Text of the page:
Adventures in the SFWA: My Efforts to be an Informed Nebula Voter

It’s Awards Season! Yes, I’ll be watching the Oscars this weekend, but I’m not really talking about that. March is voting month for members of the Science Fiction and Fantasy Writers of America (SFWA). In May, the organization will present Nebula Awards to one exceptional short story, novelette, novella, and novel; the Bradbury Award to one film, and the Andre Norton Award to a young adult novel.

Last November, on the suggestion of a couple very nice gentlemen I met after a reading by Jeff VanderMeer, Geoff Manaugh, and Jeffrey Ford at Columbus Circle, I joined the SFWA and attended its  NYC reception.  There, I had the good fortune to spend a couple hours of my time there chatting with Sarah Beth Durst, so when the Nebula Finalists were announced last week, I was ecstatic to see Sarah’s Ice among those vying for the Andre Norton Award. Then I did another happy jig when I saw Malinda Lo’s Ash (Malinda’s a fellow poster on the Enchanted Inkpot), Scott Westerfeld’s Leviathan (which I adored) and John Scalzi’s Zoe’s Tale (which has one of the best teen voices ever). Rounding out the list are the recent Newbery winner When You Reach Me by Rebecca Stead, Kage Baker’s Hotel Under the Sand, Lisa Mantchev’s Eyes Like Stars, and The Girl Who Circumnavigated Fairyland in a Ship of Her Own Making, by Catherynne M. Valente, which I think was only published online. I haven’t read any of those. Yet.

There were actually a lot of books among those up for awards that I had read last year and enjoyed, some of which I truly loved: Jeff VanderMeer’s Finch, China Mieville’s The City and The City, Paolo Bacigalupi’s The Windup Girl, and of course, Cherie Priest’s Boneshaker. I’ve seen all the Bradbury nominees, save two. I’d read none of the short works on the ballot, though, and it occurred to me yesterday that, unlike, oh, any other literary awards being given this year that I’m aware of, I actually get to cast votes for the Nebula Awards. And I believe in being an informed voter. So here goes.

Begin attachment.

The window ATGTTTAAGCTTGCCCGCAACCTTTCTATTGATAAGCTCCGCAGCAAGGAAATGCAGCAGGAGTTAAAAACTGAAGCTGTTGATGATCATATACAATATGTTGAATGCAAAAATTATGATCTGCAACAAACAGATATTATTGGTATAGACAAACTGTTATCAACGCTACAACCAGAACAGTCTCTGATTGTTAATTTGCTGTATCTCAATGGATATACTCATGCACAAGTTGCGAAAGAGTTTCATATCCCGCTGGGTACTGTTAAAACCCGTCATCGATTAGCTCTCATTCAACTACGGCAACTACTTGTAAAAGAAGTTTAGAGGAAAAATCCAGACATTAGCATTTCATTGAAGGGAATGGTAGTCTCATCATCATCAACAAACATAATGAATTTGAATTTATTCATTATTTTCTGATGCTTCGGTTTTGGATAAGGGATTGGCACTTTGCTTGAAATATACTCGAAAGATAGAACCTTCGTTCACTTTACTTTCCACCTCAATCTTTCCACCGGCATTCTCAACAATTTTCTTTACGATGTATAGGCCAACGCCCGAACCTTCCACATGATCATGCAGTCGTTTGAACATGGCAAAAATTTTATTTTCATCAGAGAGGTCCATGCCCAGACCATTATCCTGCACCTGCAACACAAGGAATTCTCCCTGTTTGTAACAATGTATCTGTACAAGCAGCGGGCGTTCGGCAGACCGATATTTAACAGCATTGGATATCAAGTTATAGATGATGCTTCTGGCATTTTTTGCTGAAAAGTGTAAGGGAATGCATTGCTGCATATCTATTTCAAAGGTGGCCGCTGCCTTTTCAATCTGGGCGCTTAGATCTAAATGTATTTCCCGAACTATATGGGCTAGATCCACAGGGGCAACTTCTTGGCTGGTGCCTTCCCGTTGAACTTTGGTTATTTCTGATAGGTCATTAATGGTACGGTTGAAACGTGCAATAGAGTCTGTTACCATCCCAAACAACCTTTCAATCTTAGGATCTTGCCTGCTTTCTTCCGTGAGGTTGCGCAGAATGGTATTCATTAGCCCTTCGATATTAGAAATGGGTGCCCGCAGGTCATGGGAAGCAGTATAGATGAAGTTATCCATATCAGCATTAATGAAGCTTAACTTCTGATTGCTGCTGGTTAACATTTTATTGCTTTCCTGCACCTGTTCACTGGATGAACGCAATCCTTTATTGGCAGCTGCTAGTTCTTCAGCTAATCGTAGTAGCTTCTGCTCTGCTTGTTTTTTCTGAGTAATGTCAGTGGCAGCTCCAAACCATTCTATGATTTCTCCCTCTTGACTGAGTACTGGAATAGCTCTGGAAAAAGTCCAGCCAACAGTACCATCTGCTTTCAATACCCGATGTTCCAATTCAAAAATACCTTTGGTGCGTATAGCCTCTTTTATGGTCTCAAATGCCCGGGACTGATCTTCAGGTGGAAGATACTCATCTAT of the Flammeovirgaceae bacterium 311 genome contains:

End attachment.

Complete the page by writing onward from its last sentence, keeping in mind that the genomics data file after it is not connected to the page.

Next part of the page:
I’m going to get moving and read all the works on the ballot. I’m going to make sure I’ve seen all the movies, which means I’m finally going to see Moon, which I’ve wanted to see and somehow never got around to (Hooray! Of course it also means I’m going to see Avatar, which–don’t kill me–I haven’t felt any great desire to see). Because I’m going to be an Informed Voter. And I’m going to share the journey with you lot, if you’ll come along. I’m particularly looking forward to telling you about the shorter works, because if you’re anything like me, you just might not have them on your radar. I love short stories, but I’ll be the first to admit I don’t read them as often or as widely as I’d like, given the breadth and quality of what’s out there. And I couldn’t even tell you the difference between a novella and a novelette (but don’t worry, I’ll find out, and then we can all rest easy). I may not manage to post about every category before the end of March, but I’m going to do my best.

Before I sign off, though, I want to add (and I can’t say this loudly enough, so I will–pardon me–format the hell out of it) IF YOU ARE ELIGIBLE TO JOIN THE SFWA, YOU SHOULD. If I started into why, this would turn into an even longer post than it’s shaping up to be, so I encourage you to read more here. In brief, it’s an organization that works for you, the writer, through advocacy, communication, information, mentoring, even legal assistance and benevolent funds. To find out if you’re eligible, read here.

So, the Informed Voter Project starts today! Coming up next: the Nominees for a Nebula Award in the Short Story Category:

  • “Hooves and the Hovel of Abdel Jameela,” by Saladin Ahmed
  • “I Remember the Future,” Michael A. Burstein
  • “Non-Zero Probabilities,” N. K. Jemisin
  • “Spar,” Kij Johnson
  • “Going Deep,” James Patrick Kelly
  • “Bridesicle,” Will McIntosh

Stay tuned!

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